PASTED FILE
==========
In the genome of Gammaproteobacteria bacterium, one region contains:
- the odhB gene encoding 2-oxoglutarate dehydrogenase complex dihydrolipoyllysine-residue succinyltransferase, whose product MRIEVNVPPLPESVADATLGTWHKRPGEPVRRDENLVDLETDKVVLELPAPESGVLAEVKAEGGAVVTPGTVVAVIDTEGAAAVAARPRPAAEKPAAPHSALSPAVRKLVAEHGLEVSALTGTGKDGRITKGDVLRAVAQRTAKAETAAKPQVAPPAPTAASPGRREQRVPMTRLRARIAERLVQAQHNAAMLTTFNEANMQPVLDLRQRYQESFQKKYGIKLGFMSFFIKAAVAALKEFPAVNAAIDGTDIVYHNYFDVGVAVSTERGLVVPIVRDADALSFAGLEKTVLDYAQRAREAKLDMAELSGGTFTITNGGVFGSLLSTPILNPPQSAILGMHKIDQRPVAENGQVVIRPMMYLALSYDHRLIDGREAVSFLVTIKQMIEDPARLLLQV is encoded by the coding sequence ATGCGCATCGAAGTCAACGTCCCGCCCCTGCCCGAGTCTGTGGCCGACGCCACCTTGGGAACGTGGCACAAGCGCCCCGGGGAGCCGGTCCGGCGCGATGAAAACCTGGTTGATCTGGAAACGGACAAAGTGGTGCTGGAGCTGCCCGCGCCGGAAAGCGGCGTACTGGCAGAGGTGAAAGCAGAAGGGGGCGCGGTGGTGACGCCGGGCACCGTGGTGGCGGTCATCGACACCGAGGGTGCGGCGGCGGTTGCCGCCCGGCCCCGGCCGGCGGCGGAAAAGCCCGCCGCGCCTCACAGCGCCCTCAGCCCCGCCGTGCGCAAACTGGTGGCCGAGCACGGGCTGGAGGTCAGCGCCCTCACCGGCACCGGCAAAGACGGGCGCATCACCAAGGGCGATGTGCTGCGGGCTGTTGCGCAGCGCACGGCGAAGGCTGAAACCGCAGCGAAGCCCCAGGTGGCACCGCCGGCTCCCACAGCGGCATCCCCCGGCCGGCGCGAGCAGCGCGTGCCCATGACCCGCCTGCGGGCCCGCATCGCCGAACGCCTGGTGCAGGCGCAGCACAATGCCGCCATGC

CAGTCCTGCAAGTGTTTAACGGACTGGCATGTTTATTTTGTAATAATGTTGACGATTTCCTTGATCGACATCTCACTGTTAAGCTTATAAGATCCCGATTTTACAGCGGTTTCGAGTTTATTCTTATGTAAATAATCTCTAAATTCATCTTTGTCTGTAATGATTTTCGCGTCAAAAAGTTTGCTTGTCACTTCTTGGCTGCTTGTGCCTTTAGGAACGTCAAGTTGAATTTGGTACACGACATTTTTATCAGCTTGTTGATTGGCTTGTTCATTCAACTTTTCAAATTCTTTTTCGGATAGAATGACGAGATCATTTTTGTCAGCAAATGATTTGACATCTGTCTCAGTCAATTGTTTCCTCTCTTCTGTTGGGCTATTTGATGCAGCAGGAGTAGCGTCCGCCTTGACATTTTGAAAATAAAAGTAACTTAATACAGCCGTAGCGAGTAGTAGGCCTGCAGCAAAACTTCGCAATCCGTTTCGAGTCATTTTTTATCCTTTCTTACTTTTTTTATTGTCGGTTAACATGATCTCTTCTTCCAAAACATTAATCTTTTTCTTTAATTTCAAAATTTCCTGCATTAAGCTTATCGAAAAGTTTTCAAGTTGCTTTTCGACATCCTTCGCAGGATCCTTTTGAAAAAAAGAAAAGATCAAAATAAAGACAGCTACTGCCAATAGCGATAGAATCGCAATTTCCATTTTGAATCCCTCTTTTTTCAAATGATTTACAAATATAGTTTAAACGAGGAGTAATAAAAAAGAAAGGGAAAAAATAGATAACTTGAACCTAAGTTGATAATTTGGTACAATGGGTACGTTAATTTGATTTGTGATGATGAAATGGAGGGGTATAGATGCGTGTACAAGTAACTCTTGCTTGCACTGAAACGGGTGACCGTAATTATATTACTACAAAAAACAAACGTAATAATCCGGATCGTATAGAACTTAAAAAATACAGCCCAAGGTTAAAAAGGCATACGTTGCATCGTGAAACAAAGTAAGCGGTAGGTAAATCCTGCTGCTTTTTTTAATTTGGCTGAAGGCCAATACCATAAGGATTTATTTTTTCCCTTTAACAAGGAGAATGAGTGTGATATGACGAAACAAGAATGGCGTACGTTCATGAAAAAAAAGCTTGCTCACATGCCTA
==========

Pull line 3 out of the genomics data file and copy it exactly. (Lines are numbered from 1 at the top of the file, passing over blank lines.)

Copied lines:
CAGTCCTGCAAGTGTTTAACGGACTGGCATGTTTATTTTGTAATAATGTTGACGATTTCCTTGATCGACATCTCACTGTTAAGCTTATAAGATCCCGATTTTACAGCGGTTTCGAGTTTATTCTTATGTAAATAATCTCTAAATTCATCTTTGTCTGTAATGATTTTCGCGTCAAAAAGTTTGCTTGTCACTTCTTGGCTGCTTGTGCCTTTAGGAACGTCAAGTTGAATTTGGTACACGACATTTTTATCAGCTTGTTGATTGGCTTGTTCATTCAACTTTTCAAATTCTTTTTCGGATAGAATGACGAGATCATTTTTGTCAGCAAATGATTTGACATCTGTCTCAGTCAATTGTTTCCTCTCTTCTGTTGGGCTATTTGATGCAGCAGGAGTAGCGTCCGCCTTGACATTTTGAAAATAAAAGTAACTTAATACAGCCGTAGCGAGTAGTAGGCCTGCAGCAAAACTTCGCAATCCGTTTCGAGTCATTTTTTATCCTTTCTTACTTTTTTTATTGTCGGTTAACATGATCTCTTCTTCCAAAACATTAATCTTTTTCTTTAATTTCAAAATTTCCTGCATTAAGCTTATCGAAAAGTTTTCAAGTTGCTTTTCGACATCCTTCGCAGGATCCTTTTGAAAAAAAGAAAAGATCAAAATAAAGACAGCTACTGCCAATAGCGATAGAATCGCAATTTCCATTTTGAATCCCTCTTTTTTCAAATGATTTACAAATATAGTTTAAACGAGGAGTAATAAAAAAGAAAGGGAAAAAATAGATAACTTGAACCTAAGTTGATAATTTGGTACAATGGGTACGTTAATTTGATTTGTGATGATGAAATGGAGGGGTATAGATGCGTGTACAAGTAACTCTTGCTTGCACTGAAACGGGTGACCGTAATTATATTACTACAAAAAACAAACGTAATAATCCGGATCGTATAGAACTTAAAAAATACAGCCCAAGGTTAAAAAGGCATACGTTGCATCGTGAAACAAAGTAAGCGGTAGGTAAATCCTGCTGCTTTTTTTAATTTGGCTGAAGGCCAATACCATAAGGATTTATTTTTTCCCTTTAACAAGGAGAATGAGTGTGATATGACGAAACAAGAATGGCGTACGTTCATGAAAAAAAAGCTTGCTCACATGCCTA